The Jell-O Mold Competition partnered with the Cooper-Hewitt National Design Museum and Eyebeam Art + Technology Center to take Jell-O on a whirlwind tour through New York City with a Jell-O Mold Workshop for high school students interested in food, design, and technology!
Student teams work with designers to develop and create molds using traditional techniques and 3-D printing technology to enter into the third annual Jell-O Mold Competition scheduled for June 25, 2011. Workshop sessions are hosted at Cooper-Hewitt, Eyebeam Art + Technology Center, and Smart Design. 3D printing materials at Eyebeam were generously provided by Stratasys.
The first edition of Botacon took place last weekend in Brooklyn. The lineup of speakers was impressive and made for one of the best conferences I’ve ever attended. But one materials-related presentation stood out. Mr.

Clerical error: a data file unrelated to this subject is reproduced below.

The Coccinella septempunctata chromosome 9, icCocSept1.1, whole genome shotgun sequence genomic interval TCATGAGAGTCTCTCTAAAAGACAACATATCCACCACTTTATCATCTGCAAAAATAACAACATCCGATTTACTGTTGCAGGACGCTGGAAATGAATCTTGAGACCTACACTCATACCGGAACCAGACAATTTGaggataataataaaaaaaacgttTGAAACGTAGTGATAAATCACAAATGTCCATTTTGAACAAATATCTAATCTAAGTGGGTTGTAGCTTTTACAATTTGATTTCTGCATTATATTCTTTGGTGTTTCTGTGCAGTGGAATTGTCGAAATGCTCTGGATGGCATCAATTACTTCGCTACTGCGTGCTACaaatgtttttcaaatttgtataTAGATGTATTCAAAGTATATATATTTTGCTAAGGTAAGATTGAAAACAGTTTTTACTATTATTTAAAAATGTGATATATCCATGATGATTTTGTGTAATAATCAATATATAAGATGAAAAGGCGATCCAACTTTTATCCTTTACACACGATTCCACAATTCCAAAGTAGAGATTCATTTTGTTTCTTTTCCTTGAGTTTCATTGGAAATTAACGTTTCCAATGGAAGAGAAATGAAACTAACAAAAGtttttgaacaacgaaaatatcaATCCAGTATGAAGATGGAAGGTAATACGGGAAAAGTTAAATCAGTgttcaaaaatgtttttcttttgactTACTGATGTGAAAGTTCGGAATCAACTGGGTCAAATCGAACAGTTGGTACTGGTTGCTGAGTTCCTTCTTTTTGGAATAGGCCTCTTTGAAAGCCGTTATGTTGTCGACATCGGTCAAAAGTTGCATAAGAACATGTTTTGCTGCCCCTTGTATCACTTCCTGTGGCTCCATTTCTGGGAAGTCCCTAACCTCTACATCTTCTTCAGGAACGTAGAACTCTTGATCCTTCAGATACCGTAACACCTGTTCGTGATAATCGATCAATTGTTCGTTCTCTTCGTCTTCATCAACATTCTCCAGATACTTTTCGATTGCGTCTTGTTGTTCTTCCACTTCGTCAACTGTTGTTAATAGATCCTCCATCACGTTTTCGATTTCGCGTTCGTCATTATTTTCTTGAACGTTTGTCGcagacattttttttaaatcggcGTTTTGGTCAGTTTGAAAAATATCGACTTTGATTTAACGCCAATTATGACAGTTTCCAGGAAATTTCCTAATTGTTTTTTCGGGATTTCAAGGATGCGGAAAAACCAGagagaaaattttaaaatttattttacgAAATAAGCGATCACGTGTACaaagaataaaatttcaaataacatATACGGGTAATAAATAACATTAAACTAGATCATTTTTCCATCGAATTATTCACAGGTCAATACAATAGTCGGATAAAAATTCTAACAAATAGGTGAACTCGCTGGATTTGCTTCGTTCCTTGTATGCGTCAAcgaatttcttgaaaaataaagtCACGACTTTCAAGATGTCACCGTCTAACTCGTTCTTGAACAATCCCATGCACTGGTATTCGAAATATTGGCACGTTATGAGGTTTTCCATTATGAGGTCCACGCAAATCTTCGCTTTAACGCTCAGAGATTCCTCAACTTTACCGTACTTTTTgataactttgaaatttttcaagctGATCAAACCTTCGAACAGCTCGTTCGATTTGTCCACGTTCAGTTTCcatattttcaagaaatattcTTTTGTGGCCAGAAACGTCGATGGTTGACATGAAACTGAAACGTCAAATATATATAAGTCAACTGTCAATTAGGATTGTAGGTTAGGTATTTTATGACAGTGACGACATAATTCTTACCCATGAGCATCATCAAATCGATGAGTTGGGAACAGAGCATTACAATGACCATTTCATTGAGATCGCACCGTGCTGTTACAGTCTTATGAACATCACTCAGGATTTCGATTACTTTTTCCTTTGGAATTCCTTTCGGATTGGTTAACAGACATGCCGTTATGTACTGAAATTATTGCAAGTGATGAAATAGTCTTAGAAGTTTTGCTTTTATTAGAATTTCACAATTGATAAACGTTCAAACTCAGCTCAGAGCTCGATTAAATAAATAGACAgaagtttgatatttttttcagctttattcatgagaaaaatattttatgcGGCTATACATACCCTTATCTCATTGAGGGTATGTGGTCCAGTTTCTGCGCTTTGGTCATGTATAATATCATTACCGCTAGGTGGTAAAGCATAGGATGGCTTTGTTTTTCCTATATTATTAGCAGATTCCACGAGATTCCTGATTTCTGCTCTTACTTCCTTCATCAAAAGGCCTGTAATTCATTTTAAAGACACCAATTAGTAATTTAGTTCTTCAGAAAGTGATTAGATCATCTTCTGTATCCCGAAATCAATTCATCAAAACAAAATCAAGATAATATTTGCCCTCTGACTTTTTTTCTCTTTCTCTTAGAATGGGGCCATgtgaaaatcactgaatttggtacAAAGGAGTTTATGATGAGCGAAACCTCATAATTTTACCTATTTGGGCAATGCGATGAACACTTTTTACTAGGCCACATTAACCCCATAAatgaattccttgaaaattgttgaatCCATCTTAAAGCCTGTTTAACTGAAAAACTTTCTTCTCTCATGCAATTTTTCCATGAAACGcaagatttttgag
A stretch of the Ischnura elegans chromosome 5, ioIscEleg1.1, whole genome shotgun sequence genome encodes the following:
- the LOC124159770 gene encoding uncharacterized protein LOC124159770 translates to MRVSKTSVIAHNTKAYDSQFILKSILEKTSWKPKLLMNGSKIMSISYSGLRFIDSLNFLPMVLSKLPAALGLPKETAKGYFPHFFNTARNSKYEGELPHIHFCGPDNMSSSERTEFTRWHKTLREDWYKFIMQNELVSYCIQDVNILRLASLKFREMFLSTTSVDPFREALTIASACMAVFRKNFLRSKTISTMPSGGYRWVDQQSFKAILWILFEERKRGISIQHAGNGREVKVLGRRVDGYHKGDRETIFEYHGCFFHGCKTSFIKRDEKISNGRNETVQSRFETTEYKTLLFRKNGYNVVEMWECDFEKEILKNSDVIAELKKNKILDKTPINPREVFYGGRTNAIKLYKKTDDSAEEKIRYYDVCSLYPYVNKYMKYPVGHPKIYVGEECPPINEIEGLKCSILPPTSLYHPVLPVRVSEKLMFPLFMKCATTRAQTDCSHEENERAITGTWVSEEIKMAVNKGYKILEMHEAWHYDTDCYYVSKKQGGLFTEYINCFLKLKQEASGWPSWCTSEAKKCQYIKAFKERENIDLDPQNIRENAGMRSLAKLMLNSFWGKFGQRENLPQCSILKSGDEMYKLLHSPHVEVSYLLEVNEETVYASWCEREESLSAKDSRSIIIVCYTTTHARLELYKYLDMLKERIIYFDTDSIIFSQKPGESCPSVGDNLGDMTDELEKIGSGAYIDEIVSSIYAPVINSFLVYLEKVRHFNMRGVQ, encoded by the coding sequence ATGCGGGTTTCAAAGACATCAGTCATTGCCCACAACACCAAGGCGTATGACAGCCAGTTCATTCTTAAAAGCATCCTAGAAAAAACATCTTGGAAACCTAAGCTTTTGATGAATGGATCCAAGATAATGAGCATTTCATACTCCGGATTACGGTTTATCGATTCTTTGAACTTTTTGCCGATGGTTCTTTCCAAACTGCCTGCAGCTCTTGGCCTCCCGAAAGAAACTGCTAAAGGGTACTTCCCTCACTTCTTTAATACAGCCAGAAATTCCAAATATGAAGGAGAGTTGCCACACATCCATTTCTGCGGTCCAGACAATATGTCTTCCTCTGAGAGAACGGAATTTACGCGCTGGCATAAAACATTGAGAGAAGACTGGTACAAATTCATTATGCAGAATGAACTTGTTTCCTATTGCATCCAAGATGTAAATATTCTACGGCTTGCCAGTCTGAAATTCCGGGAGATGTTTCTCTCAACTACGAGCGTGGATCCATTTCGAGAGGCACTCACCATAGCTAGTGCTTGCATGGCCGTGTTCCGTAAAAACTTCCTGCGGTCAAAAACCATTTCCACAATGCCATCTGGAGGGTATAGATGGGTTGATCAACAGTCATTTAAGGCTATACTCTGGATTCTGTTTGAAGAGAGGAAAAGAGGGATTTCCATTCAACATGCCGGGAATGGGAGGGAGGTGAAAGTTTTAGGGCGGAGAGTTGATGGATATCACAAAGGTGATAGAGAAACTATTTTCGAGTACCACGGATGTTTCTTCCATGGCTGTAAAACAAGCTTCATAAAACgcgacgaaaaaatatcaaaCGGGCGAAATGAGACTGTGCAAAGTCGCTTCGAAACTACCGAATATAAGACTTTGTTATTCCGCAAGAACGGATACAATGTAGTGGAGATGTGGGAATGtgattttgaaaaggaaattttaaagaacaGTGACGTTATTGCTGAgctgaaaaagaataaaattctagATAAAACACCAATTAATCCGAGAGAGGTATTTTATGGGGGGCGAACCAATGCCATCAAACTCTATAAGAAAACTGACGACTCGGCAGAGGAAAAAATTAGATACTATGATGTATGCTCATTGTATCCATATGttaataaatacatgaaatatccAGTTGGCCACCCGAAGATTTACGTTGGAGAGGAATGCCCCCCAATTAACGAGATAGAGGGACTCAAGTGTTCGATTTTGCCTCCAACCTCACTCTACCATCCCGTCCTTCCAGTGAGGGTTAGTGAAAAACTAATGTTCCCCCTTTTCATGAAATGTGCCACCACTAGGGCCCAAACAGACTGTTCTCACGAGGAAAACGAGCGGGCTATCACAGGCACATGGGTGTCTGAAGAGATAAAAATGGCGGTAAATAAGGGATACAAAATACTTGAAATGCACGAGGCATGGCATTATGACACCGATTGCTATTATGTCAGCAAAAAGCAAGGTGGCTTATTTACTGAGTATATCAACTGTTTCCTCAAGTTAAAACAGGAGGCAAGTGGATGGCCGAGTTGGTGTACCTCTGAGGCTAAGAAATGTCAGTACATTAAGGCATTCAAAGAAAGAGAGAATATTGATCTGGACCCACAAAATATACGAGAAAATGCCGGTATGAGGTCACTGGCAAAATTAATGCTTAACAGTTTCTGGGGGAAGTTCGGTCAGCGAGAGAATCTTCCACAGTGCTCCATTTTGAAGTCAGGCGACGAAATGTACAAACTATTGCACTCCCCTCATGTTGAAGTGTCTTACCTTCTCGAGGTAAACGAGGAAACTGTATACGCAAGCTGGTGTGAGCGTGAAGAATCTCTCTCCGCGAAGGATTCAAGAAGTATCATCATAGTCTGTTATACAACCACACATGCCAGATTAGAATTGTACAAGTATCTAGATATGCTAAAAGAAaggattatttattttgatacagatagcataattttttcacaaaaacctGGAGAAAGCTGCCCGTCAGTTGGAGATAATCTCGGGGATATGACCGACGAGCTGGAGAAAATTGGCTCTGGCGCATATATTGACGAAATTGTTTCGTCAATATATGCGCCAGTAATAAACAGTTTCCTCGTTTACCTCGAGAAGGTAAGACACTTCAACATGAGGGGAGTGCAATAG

MakerBot Industries was born out of the NYC Resistor hackerspace in 2009. It is a company that produces a 3-D printer kit called MakerBot which sells for under $1,000. Founders Bre Pettis, Adam Mayer, and Zach “Hoeken” Smith used open-source software, the Arduino microcontroller and digital fabrication techniques to create a low-cost competitor to high-end 3-D printers that sell for well over $20,000
Open3DP’s Recipes are a really nice resource for those interested in experimenting with different materials for 3D printing. There’s a little bit of everything in there, from glass to porcelain to sugar.
Open3dp is a website hosted by the Solheim Rapid Prototyping Laboratory in the Mechanical Engineering Department on the University of Washington campus. Its purpose is to disseminate information and foster a community of people interested in an open sharing of 3D printing information.